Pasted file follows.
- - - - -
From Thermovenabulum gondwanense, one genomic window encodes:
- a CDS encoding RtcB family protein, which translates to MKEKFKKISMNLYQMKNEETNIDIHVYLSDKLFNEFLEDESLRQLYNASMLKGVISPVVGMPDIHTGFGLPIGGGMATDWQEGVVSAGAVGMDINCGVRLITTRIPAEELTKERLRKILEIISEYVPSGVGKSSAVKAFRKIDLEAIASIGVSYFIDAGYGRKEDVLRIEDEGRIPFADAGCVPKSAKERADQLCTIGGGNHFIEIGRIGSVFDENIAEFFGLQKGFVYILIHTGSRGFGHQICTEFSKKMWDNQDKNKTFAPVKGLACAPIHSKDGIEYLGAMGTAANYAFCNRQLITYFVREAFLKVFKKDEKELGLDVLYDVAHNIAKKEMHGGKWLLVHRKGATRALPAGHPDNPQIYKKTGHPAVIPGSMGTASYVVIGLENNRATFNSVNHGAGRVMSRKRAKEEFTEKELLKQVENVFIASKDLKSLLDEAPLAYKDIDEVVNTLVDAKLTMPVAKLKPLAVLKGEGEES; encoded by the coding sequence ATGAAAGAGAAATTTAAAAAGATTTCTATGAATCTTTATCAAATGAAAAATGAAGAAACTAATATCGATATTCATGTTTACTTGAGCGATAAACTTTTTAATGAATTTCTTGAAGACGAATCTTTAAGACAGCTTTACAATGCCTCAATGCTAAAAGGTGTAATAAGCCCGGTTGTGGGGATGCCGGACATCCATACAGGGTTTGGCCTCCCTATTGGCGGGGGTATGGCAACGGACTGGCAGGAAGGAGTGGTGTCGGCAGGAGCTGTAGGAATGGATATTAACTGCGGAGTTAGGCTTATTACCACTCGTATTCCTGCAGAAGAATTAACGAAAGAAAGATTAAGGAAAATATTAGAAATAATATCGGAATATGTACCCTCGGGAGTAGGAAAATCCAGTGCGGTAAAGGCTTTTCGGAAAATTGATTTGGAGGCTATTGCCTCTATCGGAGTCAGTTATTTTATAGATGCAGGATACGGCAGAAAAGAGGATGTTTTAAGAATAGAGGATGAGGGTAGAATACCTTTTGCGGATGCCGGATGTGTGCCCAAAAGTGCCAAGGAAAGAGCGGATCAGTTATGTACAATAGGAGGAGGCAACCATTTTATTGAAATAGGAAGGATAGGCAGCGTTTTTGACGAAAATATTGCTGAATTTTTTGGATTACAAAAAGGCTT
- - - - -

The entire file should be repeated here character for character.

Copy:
From Thermovenabulum gondwanense, one genomic window encodes:
- a CDS encoding RtcB family protein, which translates to MKEKFKKISMNLYQMKNEETNIDIHVYLSDKLFNEFLEDESLRQLYNASMLKGVISPVVGMPDIHTGFGLPIGGGMATDWQEGVVSAGAVGMDINCGVRLITTRIPAEELTKERLRKILEIISEYVPSGVGKSSAVKAFRKIDLEAIASIGVSYFIDAGYGRKEDVLRIEDEGRIPFADAGCVPKSAKERADQLCTIGGGNHFIEIGRIGSVFDENIAEFFGLQKGFVYILIHTGSRGFGHQICTEFSKKMWDNQDKNKTFAPVKGLACAPIHSKDGIEYLGAMGTAANYAFCNRQLITYFVREAFLKVFKKDEKELGLDVLYDVAHNIAKKEMHGGKWLLVHRKGATRALPAGHPDNPQIYKKTGHPAVIPGSMGTASYVVIGLENNRATFNSVNHGAGRVMSRKRAKEEFTEKELLKQVENVFIASKDLKSLLDEAPLAYKDIDEVVNTLVDAKLTMPVAKLKPLAVLKGEGEES; encoded by the coding sequence ATGAAAGAGAAATTTAAAAAGATTTCTATGAATCTTTATCAAATGAAAAATGAAGAAACTAATATCGATATTCATGTTTACTTGAGCGATAAACTTTTTAATGAATTTCTTGAAGACGAATCTTTAAGACAGCTTTACAATGCCTCAATGCTAAAAGGTGTAATAAGCCCGGTTGTGGGGATGCCGGACATCCATACAGGGTTTGGCCTCCCTATTGGCGGGGGTATGGCAACGGACTGGCAGGAAGGAGTGGTGTCGGCAGGAGCTGTAGGAATGGATATTAACTGCGGAGTTAGGCTTATTACCACTCGTATTCCTGCAGAAGAATTAACGAAAGAAAGATTAAGGAAAATATTAGAAATAATATCGGAATATGTACCCTCGGGAGTAGGAAAATCCAGTGCGGTAAAGGCTTTTCGGAAAATTGATTTGGAGGCTATTGCCTCTATCGGAGTCAGTTATTTTATAGATGCAGGATACGGCAGAAAAGAGGATGTTTTAAGAATAGAGGATGAGGGTAGAATACCTTTTGCGGATGCCGGATGTGTGCCCAAAAGTGCCAAGGAAAGAGCGGATCAGTTATGTACAATAGGAGGAGGCAACCATTTTATTGAAATAGGAAGGATAGGCAGCGTTTTTGACGAAAATATTGCTGAATTTTTTGGATTACAAAAAGGCTT